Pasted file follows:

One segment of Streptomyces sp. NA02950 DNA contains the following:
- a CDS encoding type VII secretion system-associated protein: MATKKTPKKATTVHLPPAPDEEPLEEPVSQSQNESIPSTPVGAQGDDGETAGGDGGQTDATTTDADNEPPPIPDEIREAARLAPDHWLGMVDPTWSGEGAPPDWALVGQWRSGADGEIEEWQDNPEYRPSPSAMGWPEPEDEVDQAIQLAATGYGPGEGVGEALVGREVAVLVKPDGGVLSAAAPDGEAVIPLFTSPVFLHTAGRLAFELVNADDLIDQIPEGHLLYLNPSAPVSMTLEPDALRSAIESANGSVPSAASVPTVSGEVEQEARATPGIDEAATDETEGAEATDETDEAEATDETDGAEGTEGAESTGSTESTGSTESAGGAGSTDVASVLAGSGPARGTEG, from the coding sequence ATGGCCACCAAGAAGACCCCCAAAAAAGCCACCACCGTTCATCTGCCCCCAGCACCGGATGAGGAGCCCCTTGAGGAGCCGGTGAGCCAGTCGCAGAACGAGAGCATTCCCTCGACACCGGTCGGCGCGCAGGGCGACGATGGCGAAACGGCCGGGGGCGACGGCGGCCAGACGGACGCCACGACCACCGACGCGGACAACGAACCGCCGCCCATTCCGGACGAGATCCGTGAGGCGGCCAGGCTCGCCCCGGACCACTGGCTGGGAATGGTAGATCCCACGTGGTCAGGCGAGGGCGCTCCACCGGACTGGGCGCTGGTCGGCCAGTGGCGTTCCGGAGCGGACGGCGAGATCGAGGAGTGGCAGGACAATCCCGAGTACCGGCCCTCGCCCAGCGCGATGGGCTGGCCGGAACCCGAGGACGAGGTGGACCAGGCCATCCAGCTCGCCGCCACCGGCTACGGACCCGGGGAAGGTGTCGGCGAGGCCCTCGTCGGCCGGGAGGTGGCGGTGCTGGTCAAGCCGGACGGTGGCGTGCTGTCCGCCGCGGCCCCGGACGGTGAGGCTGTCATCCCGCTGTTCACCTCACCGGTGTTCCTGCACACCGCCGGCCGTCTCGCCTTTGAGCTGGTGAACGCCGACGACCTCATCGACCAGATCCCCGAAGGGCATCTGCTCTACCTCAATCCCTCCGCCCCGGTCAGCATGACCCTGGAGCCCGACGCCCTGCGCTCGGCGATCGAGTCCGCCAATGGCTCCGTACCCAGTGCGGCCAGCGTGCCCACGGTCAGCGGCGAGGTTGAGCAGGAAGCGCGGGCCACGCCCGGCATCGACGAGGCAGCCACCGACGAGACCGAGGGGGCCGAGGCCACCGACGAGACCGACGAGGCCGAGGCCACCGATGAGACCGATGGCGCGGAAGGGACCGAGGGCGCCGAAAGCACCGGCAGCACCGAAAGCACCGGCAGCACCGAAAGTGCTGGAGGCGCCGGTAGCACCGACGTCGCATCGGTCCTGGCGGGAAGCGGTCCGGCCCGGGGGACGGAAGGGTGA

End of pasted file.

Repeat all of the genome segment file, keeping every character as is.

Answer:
One segment of Streptomyces sp. NA02950 DNA contains the following:
- a CDS encoding type VII secretion system-associated protein: MATKKTPKKATTVHLPPAPDEEPLEEPVSQSQNESIPSTPVGAQGDDGETAGGDGGQTDATTTDADNEPPPIPDEIREAARLAPDHWLGMVDPTWSGEGAPPDWALVGQWRSGADGEIEEWQDNPEYRPSPSAMGWPEPEDEVDQAIQLAATGYGPGEGVGEALVGREVAVLVKPDGGVLSAAAPDGEAVIPLFTSPVFLHTAGRLAFELVNADDLIDQIPEGHLLYLNPSAPVSMTLEPDALRSAIESANGSVPSAASVPTVSGEVEQEARATPGIDEAATDETEGAEATDETDEAEATDETDGAEGTEGAESTGSTESTGSTESAGGAGSTDVASVLAGSGPARGTEG, from the coding sequence ATGGCCACCAAGAAGACCCCCAAAAAAGCCACCACCGTTCATCTGCCCCCAGCACCGGATGAGGAGCCCCTTGAGGAGCCGGTGAGCCAGTCGCAGAACGAGAGCATTCCCTCGACACCGGTCGGCGCGCAGGGCGACGATGGCGAAACGGCCGGGGGCGACGGCGGCCAGACGGACGCCACGACCACCGACGCGGACAACGAACCGCCGCCCATTCCGGACGAGATCCGTGAGGCGGCCAGGCTCGCCCCGGACCACTGGCTGGGAATGGTAGATCCCACGTGGTCAGGCGAGGGCGCTCCACCGGACTGGGCGCTGGTCGGCCAGTGGCGTTCCGGAGCGGACGGCGAGATCGAGGAGTGGCAGGACAATCCCGAGTACCGGCCCTCGCCCAGCGCGATGGGCTGGCCGGAACCCGAGGACGAGGTGGACCAGGCCATCCAGCTCGCCGCCACCGGCTACGGACCCGGGGAAGGTGTCGGCGAGGCCCTCGTCGGCCGGGAGGTGGCGGTGCTGGTCAAGCCGGACGGTGGCGTGCTGTCCGCCGCGGCCCCGGACGGTGAGGCTGTCATCCCGCTGTTCACCTCACCGGTGTTCCTGCACACCGCCGGCCGTCTCGCCTTTGAGCTGGTGAACGCCGACGACCTCATCGACCAGATCCCCGAAGGGCATCTGCTCTACCTCAATCCCTCCGCCCCGGTCAGCATGACCCTGGAGCCCGACGCCCTGCGCTCGGCGATCGAGTCCGCCAATGGCTCCGTACCCAGTGCGGCCAGCGTGCCCACGGTCAGCGGCGAGGTTGAGCAGGAAGCGCGGGCCACGCCCGGCATCGACGAGGCAGCCACCGACGAGACCGAGGGGGCCGAGGCCACCGACGAGACCGACGAGGCCGAGGCCACCGATGAGACCGATGGCGCGGAAGGGACCGAGGGCGCCGAAAGCACCGGCAGCACCGAAAGCACCGGCAGCACCGAAAGTGCTGGAGGCGCCGGTAGCACCGACGTCGCATCGGTCCTGGCGGGAAGCGGTCCGGCCCGGGGGACGGAAGGGTGA